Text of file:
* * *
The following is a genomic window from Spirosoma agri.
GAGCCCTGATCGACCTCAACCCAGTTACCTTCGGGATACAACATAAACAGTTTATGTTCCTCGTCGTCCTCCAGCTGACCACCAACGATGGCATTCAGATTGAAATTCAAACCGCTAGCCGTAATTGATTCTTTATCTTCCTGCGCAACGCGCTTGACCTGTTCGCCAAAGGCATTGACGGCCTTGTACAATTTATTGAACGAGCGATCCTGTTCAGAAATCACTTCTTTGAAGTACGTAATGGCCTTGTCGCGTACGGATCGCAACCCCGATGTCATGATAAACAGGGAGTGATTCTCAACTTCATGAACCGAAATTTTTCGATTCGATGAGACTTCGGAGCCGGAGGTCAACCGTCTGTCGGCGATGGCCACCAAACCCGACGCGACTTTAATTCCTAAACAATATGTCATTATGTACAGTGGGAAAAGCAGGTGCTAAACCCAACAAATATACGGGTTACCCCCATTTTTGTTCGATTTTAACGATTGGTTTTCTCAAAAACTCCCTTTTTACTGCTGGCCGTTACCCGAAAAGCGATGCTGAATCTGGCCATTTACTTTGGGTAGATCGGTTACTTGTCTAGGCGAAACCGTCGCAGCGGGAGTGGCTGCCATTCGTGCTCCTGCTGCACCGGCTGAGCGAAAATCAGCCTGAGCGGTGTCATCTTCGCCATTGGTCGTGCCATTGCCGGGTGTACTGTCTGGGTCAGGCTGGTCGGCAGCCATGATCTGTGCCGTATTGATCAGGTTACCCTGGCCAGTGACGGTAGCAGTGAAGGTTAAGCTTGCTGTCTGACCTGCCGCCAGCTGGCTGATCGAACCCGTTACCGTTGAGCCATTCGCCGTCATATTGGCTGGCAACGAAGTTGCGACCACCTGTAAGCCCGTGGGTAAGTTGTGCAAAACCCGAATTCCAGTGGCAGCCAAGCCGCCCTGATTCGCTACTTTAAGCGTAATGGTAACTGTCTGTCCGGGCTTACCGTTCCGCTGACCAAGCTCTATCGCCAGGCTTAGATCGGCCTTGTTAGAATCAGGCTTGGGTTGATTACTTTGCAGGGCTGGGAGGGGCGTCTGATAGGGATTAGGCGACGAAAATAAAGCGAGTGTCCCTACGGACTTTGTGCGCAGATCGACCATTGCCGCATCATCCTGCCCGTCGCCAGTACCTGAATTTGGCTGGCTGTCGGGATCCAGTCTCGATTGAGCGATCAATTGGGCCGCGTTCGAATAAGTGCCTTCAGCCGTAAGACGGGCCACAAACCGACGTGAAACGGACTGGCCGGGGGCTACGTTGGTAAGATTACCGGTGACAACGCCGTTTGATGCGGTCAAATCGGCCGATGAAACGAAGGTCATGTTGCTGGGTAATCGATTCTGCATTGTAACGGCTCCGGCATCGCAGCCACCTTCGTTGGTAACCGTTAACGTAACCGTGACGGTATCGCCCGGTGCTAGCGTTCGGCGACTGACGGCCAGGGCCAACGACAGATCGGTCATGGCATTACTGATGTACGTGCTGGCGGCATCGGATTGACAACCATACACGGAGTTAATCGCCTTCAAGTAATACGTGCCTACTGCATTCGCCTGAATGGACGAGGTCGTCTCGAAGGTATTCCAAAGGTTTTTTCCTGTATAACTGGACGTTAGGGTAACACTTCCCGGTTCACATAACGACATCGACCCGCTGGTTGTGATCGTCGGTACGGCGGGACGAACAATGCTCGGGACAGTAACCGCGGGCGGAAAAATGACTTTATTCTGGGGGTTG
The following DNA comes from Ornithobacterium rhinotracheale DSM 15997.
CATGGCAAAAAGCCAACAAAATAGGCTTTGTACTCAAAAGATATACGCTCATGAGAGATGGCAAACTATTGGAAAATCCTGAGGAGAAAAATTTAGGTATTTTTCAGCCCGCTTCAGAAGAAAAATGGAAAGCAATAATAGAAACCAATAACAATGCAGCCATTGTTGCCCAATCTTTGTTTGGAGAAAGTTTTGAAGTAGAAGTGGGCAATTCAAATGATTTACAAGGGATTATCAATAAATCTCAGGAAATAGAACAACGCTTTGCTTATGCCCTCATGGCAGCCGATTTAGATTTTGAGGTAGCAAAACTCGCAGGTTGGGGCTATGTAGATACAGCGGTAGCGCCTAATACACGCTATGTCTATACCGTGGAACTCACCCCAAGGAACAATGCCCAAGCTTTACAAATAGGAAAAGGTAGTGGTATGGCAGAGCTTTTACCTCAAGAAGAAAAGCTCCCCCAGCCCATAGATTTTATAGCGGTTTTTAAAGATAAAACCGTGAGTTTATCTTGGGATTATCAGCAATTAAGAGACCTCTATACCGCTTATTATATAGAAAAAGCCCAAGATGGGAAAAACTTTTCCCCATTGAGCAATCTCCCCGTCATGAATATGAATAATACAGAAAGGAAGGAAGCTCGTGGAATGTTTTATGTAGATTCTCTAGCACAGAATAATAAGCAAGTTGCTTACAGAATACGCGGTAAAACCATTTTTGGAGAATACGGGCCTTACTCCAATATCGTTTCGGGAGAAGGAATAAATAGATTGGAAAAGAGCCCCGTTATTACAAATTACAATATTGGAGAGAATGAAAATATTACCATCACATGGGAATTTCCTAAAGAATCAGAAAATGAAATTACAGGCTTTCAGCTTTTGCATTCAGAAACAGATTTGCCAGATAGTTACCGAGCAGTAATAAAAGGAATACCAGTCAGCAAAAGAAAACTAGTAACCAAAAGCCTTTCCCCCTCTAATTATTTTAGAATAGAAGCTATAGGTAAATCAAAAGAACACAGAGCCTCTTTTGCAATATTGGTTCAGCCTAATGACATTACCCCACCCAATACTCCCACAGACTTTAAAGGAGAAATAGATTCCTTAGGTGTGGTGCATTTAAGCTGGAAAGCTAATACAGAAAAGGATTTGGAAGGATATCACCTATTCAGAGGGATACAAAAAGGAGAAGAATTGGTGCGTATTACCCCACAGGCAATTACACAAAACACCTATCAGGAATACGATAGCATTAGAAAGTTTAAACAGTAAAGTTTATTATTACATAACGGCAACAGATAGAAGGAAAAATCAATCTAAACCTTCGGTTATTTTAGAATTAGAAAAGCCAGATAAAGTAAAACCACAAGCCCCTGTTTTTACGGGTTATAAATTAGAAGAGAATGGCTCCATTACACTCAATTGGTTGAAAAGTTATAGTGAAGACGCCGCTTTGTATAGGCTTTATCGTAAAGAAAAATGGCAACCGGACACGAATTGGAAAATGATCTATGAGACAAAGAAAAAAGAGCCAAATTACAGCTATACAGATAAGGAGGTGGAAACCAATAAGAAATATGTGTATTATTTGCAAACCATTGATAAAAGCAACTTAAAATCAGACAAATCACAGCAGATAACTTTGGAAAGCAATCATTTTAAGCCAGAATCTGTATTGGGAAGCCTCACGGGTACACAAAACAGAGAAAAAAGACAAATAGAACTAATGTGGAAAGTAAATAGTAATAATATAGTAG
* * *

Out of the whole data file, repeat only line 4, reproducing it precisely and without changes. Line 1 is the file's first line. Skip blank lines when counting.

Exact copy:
CATGGCAAAAAGCCAACAAAATAGGCTTTGTACTCAAAAGATATACGCTCATGAGAGATGGCAAACTATTGGAAAATCCTGAGGAGAAAAATTTAGGTATTTTTCAGCCCGCTTCAGAAGAAAAATGGAAAGCAATAATAGAAACCAATAACAATGCAGCCATTGTTGCCCAATCTTTGTTTGGAGAAAGTTTTGAAGTAGAAGTGGGCAATTCAAATGATTTACAAGGGATTATCAATAAATCTCAGGAAATAGAACAACGCTTTGCTTATGCCCTCATGGCAGCCGATTTAGATTTTGAGGTAGCAAAACTCGCAGGTTGGGGCTATGTAGATACAGCGGTAGCGCCTAATACACGCTATGTCTATACCGTGGAACTCACCCCAAGGAACAATGCCCAAGCTTTACAAATAGGAAAAGGTAGTGGTATGGCAGAGCTTTTACCTCAAGAAGAAAAGCTCCCCCAGCCCATAGATTTTATAGCGGTTTTTAAAGATAAAACCGTGAGTTTATCTTGGGATTATCAGCAATTAAGAGACCTCTATACCGCTTATTATATAGAAAAAGCCCAAGATGGGAAAAACTTTTCCCCATTGAGCAATCTCCCCGTCATGAATATGAATAATACAGAAAGGAAGGAAGCTCGTGGAATGTTTTATGTAGATTCTCTAGCACAGAATAATAAGCAAGTTGCTTACAGAATACGCGGTAAAACCATTTTTGGAGAATACGGGCCTTACTCCAATATCGTTTCGGGAGAAGGAATAAATAGATTGGAAAAGAGCCCCGTTATTACAAATTACAATATTGGAGAGAATGAAAATATTACCATCACATGGGAATTTCCTAAAGAATCAGAAAATGAAATTACAGGCTTTCAGCTTTTGCATTCAGAAACAGATTTGCCAGATAGTTACCGAGCAGTAATAAAAGGAATACCAGTCAGCAAAAGAAAACTAGTAACCAAAAGCCTTTCCCCCTCTAATTATTTTAGAATAGAAGCTATAGGTAAATCAAAAGAACACAGAGCCTCTTTTGCAATATTGGTTCAGCCTAATGACATTACCCCACCCAATACTCCCACAGACTTTAAAGGAGAAATAGATTCCTTAGGTGTGGTGCATTTAAGCTGGAAAGCTAATACAGAAAAGGATTTGGAAGGATATCACCTATTCAGAGGGATACAAAAAGGAGAAGAATTGGTGCGTATTACCCCACAGGCAATTACACAAAACACCTATCAGGAATACGATAGCATTAGAAAGTTTAAACAGTAAAGTTTATTATTACATAACGGCAACAGATAGAAGGAAAAATCAATCTAAACCTTCGGTTATTTTAGAATTAGAAAAGCCAGATAAAGTAAAACCACAAGCCCCTGTTTTTACGGGTTATAAATTAGAAGAGAATGGCTCCATTACACTCAATTGGTTGAAAAGTTATAGTGAAGACGCCGCTTTGTATAGGCTTTATCGTAAAGAAAAATGGCAACCGGACACGAATTGGAAAATGATCTATGAGACAAAGAAAAAAGAGCCAAATTACAGCTATACAGATAAGGAGGTGGAAACCAATAAGAAATATGTGTATTATTTGCAAACCATTGATAAAAGCAACTTAAAATCAGACAAATCACAGCAGATAACTTTGGAAAGCAATCATTTTAAGCCAGAATCTGTATTGGGAAGCCTCACGGGTACACAAAACAGAGAAAAAAGACAAATAGAACTAATGTGGAAAGTAAATAGTAATAATATAGTAG